The Federation of Small Businesses (FSB) and the Chartered Institute of Personnel and Development are just two of the organisations to highlight the importance of addressing current skills shortages in Wales and the positive impact this could have on plateauing productivity and recruitment to a growing number of vacancies.

Many agree with these organisations that the preferred approach should be to help Welsh organisations grow the skills needed from within. But equally, if you are a hard-pressed employer running with squeezed budgets and a high number of vacancies, finding a way of making training available to a time-poor workforce can often be difficult.

Through this article, I would like to raise awareness of how switching from classroom learning to digital learning provides huge advantages for organisations. The simple reason for doing this is that the potential benefits are numerous. By fully utilising learning technology, you can help more people learn more at a quicker pace. More importantly, as an organisation you will be helping people do their jobs better, you may improve staff retention and wellbeing and there is likely to be a knock-on effect on operations such as more accurate data capture and compliance with your processes.

So why are so few employers taking advantage of digital learning? The main barrier, as I see it, is a reluctance to try something different. If only more employers could overcome their preconceived idea that classroom learning is better, despite a growing body of academic evidence to the contrary, more organisations could reap the reward and more people would have access to the training they need to do their jobs better.

Today’s digital learning is unrecognisable compared to that produced even a few years ago. If you doubt this, I urge you to ask for a demo and any learning company specialising in technology-led learning worth their salt will show you how. Today’s digital learning incorporates many clever techniques, making it more fun, interactive, and interesting, so people actually want to learn and as a result they retain more information. This cuts the overall learning time, sometimes by as much as half, because people are far more engaged and remember more as a result.

Combined with this, advances in learning technology make it far easier for learning professionals to build learning pathways into a suite of digital learning. This allow learners to follow a learning pathway which is right for them. They don’t need to spend time learning information they already know or learn material which is irrelevant for them in their role. Digital learning can also be created so that it is responsive to the needs of the individual learner including their preferred pace, learning styles and their role within an organisation.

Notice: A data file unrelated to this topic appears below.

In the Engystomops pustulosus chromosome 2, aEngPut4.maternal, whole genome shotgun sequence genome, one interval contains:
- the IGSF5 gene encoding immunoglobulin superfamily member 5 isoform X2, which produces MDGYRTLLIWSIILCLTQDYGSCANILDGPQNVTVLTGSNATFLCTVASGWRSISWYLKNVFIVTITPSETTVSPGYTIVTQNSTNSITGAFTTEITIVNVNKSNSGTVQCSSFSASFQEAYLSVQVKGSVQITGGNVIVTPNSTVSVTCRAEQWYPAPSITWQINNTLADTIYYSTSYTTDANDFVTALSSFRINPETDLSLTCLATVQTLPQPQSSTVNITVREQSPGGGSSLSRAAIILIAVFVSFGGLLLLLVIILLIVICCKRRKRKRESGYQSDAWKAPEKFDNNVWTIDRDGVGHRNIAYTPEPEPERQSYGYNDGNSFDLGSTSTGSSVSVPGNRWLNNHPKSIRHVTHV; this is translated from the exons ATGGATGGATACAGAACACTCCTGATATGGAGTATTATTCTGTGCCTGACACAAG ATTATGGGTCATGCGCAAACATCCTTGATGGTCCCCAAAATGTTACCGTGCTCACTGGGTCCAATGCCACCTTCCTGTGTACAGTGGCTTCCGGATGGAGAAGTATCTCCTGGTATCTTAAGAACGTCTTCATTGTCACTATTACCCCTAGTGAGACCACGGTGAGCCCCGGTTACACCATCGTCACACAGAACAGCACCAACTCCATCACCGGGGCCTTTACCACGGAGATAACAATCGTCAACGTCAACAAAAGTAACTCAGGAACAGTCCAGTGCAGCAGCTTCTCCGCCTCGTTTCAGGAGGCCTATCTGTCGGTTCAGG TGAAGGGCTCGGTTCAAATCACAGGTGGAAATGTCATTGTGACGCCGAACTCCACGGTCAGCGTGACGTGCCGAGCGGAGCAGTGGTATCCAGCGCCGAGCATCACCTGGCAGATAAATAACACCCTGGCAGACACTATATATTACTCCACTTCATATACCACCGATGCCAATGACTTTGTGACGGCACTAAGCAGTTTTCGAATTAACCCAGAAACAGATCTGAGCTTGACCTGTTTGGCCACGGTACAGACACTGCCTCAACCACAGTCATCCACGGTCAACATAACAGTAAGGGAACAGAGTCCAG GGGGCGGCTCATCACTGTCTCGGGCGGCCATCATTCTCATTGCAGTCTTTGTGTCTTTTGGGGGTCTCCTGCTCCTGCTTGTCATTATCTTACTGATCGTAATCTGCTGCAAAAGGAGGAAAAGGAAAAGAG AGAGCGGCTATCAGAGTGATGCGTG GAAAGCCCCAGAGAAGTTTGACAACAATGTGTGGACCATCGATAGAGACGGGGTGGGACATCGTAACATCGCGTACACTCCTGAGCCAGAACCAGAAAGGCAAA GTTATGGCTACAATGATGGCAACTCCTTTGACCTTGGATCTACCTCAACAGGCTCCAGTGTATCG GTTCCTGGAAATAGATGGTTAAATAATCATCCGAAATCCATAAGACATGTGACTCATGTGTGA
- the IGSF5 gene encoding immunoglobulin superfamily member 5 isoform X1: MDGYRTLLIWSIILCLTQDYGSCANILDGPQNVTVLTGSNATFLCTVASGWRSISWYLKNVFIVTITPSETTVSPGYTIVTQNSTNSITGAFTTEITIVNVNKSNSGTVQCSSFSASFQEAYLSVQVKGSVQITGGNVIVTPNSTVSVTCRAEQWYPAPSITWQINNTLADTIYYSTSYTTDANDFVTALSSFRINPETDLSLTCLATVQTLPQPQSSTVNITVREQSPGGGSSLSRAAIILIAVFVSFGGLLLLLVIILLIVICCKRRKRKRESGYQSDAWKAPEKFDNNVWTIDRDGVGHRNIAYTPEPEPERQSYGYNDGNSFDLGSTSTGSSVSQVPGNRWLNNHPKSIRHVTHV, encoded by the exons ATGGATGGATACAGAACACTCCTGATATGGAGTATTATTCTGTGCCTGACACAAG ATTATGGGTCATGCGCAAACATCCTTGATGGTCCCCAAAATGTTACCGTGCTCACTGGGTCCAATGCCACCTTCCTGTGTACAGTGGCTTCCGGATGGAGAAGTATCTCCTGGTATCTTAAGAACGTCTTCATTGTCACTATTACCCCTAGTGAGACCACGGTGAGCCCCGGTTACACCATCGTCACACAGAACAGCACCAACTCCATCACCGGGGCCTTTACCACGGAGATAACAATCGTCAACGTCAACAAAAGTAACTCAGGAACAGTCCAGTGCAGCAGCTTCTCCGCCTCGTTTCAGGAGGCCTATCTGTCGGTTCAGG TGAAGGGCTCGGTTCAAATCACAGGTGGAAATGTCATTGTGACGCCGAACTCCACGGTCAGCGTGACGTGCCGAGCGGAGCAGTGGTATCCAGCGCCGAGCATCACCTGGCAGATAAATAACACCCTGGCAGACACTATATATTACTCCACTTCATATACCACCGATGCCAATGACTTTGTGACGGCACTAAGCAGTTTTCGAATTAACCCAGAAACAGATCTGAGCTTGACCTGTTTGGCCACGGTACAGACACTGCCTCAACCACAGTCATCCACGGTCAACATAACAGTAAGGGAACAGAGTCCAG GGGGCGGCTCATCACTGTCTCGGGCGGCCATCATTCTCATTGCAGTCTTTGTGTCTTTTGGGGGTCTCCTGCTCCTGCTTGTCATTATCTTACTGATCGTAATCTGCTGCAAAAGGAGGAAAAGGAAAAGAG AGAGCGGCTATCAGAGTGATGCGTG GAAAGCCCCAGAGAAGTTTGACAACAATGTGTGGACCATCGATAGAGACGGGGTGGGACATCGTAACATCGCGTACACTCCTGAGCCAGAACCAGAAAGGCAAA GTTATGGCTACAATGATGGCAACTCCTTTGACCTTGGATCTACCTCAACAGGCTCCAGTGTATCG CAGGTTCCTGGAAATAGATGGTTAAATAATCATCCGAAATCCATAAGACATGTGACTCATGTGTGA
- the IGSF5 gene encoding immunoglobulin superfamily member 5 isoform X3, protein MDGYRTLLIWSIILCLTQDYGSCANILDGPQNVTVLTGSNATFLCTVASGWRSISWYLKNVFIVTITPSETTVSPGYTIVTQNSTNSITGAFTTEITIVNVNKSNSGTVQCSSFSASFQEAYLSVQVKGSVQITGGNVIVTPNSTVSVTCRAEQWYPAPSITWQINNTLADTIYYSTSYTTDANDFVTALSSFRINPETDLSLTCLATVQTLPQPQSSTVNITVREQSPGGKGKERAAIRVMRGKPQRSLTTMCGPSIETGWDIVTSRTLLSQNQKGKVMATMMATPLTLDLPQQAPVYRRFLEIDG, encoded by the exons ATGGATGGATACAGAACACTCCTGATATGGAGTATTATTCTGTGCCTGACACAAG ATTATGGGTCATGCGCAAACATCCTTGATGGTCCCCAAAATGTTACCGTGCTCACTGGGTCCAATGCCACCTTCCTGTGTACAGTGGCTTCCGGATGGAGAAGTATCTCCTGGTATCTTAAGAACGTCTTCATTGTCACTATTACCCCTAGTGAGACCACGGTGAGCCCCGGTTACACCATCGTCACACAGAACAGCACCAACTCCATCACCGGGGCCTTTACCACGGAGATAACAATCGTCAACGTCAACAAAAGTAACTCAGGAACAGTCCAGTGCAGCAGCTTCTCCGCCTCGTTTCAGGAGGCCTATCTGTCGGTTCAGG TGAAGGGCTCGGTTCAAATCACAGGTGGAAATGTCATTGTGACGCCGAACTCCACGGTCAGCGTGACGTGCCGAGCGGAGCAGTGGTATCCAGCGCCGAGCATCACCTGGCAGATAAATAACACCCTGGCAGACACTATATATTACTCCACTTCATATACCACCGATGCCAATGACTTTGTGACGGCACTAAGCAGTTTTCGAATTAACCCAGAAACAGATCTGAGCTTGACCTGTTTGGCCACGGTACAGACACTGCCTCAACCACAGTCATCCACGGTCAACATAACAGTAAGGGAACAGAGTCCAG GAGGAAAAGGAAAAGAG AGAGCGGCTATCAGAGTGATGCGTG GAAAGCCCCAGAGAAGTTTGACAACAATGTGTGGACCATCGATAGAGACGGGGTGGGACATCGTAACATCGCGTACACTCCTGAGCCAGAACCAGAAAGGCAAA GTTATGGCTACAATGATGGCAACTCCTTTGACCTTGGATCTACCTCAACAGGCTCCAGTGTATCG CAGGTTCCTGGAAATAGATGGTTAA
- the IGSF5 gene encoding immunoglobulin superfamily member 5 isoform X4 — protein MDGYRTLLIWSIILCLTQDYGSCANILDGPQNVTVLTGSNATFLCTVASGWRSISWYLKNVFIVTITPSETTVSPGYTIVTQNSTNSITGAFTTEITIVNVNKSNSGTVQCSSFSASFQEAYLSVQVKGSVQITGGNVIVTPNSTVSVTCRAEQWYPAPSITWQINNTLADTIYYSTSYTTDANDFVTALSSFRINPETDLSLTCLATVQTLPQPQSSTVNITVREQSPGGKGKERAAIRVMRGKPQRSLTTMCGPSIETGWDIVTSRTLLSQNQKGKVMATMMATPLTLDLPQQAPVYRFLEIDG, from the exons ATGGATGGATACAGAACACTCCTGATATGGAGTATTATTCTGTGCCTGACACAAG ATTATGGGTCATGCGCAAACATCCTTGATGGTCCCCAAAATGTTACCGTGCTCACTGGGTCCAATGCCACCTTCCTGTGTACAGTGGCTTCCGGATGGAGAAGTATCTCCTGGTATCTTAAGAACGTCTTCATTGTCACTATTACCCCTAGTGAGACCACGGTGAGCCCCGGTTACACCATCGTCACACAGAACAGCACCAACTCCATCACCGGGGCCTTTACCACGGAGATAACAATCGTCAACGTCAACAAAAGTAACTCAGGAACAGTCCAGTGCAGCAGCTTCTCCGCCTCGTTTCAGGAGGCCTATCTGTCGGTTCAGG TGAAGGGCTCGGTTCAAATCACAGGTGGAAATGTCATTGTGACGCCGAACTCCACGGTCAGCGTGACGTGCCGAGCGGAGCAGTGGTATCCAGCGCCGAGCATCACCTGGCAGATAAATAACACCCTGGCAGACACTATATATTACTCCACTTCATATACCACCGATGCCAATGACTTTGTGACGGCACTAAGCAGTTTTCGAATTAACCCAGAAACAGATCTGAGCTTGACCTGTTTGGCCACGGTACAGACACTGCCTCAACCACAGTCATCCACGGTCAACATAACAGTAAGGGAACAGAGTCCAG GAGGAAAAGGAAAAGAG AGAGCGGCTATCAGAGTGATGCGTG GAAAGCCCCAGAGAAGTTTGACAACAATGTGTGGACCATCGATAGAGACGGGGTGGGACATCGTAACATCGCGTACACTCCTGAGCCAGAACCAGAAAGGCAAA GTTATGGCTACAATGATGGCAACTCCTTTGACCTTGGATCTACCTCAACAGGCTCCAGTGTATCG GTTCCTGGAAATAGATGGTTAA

I have worked with two thirds of local authorities across the UK, including Wales. Many use our digital library, which has over 200 courses relevant for local authorities and their partners, as well as our learning platform to deliver learning across their workforces. Majority of them recognise the benefit of having instant access to learning on a wide range of topics which is ready-made and instantly available.

Like most digital learning companies, we also create bespoke digital learning for organisations which is tailored to a niche topic requirement or includes their own local examples and context. Increasingly, digital learning is recognised as the preferred learning method for the roll out of technology systems, such as case management, finance, HR and more and we are commissioned to produce learning for many of the well-known local authority systems providers as well as directly by local authorities themselves. This growing interest is because digital learning is far more effective than the old-fashioned train-the-trainer method.

Often the trigger for commissioning digital learning is realisation that the learning will have a lasting legacy. Many organisations are struggling with staff churn and digital learning is an ideal way to get new starters, temporary and agency staff up to speed as soon as they take up a role, without putting additional pressure on existing teams. It is, after all, available 24/7 which suits mobile, remote and shift workers who can log on securely anytime and anywhere with an internet connection.

So, am I suggesting that all learning should be delivered via digital learning? Maybe one day but not quite yet! Often, I see the real magic come when local authorities apply a blended approach – digital learning delivering learning at scale, supported by some bespoke classroom learning which tackles the more thorny issues which warrant detailed discussion and working with peers.

To sum up, digital learning offers many advantages and most local authorities are not tapping into these fully at the moment. My one ask of you is to think carefully about training objectives and to match the training interventions to these when considering your training provision, while keeping an open mind about the value of digital learning.

Digital learning could be a key tool to help Wales find a way to train more people more effectively and efficiently. Because only if we think more creatively about how we can get people learning will we be able to find a way to bridge the current skills gap.

To discuss any of these points further, please contact John Brewder or visit

Similar Posts